Court Rules Against Anti-Abortion Group Ads

A federal court on Thursday ruled against an anti-abortion group that wants to run ads in Wisconsin that mention Democratic Sen. Russ Feingold (search), who is up for re-election this year.

Wisconsin Right to Life (search) wants to air the corporate-funded ads, and it asked a three-judge panel in U.S. District Court in Washington to issue a preliminary injunction to let it run such commercials. Feingold supports abortion rights.

The court issued a one-paragraph ruling denying the request, writing without elaboration that Wisconsin Right to Life wasn't entitled to the injunction. The group said it will appeal the decision.

The Supreme Court last year upheld the ad ban, which bars the use of corporate or union money for ads identifying federal candidates in the 30 days before a primary and two months before a general election. Feingold was a lead sponsor of the law.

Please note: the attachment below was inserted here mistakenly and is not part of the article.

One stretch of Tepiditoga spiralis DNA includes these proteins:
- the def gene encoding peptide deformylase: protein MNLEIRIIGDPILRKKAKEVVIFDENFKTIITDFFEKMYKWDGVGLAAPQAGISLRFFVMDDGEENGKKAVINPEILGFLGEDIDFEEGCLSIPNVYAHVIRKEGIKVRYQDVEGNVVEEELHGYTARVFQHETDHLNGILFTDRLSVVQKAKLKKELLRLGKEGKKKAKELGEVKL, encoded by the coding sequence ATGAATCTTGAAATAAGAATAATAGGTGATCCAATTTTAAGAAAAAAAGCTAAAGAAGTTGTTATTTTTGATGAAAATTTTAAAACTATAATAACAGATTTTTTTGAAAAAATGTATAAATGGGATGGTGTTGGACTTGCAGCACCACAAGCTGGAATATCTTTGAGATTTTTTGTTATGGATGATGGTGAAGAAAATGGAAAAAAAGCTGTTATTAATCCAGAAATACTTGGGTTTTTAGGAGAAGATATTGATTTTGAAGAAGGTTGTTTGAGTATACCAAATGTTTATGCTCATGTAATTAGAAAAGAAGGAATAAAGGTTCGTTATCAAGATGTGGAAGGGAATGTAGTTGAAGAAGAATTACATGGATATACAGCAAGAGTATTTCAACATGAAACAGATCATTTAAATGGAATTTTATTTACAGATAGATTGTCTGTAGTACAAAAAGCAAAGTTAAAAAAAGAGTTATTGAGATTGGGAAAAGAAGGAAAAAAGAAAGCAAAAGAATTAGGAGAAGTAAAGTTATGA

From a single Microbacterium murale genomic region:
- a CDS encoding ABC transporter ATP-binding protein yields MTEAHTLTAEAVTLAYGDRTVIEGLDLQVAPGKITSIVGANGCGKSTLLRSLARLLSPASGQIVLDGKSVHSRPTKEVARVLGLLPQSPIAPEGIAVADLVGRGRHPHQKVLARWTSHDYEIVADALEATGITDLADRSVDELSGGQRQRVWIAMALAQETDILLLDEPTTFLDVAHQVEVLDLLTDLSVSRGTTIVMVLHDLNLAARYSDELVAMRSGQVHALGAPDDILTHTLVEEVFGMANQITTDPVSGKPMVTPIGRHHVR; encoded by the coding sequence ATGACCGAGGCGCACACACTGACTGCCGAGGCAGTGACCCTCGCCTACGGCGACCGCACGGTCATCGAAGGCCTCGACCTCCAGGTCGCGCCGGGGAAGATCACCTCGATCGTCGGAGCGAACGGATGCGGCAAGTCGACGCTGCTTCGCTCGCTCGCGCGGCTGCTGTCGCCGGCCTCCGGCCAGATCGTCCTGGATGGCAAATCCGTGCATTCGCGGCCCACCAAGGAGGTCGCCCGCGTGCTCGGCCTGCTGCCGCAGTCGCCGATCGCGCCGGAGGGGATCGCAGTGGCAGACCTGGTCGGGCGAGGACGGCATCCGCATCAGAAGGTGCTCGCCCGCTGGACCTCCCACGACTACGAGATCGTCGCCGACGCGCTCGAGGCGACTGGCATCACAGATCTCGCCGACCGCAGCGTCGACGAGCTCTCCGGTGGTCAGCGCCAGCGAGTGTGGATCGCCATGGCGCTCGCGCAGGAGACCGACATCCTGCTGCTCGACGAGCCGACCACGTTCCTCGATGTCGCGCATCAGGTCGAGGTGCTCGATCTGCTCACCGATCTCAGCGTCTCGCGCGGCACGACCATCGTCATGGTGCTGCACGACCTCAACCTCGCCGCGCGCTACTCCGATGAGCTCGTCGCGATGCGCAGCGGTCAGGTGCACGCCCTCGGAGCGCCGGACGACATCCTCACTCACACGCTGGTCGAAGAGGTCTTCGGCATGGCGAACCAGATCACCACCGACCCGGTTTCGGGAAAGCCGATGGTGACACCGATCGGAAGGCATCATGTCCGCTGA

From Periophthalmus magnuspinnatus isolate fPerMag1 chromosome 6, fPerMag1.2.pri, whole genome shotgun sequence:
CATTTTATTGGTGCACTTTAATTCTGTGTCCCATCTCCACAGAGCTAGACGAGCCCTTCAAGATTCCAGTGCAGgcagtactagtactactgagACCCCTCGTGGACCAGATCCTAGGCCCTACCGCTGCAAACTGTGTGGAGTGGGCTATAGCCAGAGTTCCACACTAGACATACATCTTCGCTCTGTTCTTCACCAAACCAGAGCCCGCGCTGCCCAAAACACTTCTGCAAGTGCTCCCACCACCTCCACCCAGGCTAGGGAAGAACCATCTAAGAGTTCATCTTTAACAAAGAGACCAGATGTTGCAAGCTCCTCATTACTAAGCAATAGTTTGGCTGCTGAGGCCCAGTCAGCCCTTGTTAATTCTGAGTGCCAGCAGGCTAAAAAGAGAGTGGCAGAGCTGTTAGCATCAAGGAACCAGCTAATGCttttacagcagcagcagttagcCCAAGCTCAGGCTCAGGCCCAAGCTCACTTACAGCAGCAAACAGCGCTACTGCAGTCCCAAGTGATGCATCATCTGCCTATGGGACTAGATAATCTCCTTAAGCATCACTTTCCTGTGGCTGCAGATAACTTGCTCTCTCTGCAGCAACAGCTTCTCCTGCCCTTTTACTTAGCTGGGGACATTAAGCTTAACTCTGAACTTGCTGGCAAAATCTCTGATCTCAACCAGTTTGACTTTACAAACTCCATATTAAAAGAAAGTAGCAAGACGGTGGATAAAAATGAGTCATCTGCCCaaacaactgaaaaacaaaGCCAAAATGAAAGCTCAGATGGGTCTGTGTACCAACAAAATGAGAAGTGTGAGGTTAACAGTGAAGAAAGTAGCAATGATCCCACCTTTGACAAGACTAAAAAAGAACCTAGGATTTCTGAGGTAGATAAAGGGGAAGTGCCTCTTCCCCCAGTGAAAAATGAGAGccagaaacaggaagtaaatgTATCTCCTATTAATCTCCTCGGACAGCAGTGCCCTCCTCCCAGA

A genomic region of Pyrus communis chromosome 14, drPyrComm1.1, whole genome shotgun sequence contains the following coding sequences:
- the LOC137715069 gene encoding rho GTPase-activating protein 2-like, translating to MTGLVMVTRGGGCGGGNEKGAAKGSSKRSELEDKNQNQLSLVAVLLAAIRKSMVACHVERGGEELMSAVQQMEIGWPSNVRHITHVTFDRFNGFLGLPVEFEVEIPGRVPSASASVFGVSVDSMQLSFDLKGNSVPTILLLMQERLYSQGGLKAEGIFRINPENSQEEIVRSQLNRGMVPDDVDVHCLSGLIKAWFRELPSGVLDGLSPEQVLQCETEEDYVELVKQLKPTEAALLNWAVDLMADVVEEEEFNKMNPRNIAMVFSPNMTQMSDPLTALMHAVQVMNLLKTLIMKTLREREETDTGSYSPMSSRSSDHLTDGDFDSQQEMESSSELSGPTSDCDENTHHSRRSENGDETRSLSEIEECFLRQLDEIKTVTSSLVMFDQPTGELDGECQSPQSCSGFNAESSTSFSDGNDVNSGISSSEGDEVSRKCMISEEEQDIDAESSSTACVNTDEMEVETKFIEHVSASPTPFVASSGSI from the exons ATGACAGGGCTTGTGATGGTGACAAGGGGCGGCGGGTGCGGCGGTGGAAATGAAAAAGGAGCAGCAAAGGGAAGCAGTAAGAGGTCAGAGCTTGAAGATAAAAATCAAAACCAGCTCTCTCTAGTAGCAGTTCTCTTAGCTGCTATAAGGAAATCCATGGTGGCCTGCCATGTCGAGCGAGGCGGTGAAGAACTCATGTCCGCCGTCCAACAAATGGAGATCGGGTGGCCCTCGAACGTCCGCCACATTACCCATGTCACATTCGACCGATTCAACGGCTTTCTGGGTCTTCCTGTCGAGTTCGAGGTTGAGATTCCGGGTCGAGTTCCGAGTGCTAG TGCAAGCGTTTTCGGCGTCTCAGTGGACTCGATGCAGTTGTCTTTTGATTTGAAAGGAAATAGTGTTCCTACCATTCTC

At a hearing earlier Thursday, the lower court panel expressed skepticism about Wisconsin Right to Life's lawsuit, the first to challenge how the law is working in practice. In the case handled by the Supreme Court, several groups sued to overturn the law before it took effect in November 2002, arguing it was unconstitutional on its face.

Judge Richard Leon, who was part of a special fast-track panel that struck down part of the ad restrictions last year, told a lawyer for Wisconsin Right to Life, James Bopp, that the Supreme Court had already issued its verdict on the law.

"The Supreme Court was wrong," Bopp said.

"They're also last!" Judge David Sentelle interjected, to courtroom laughter.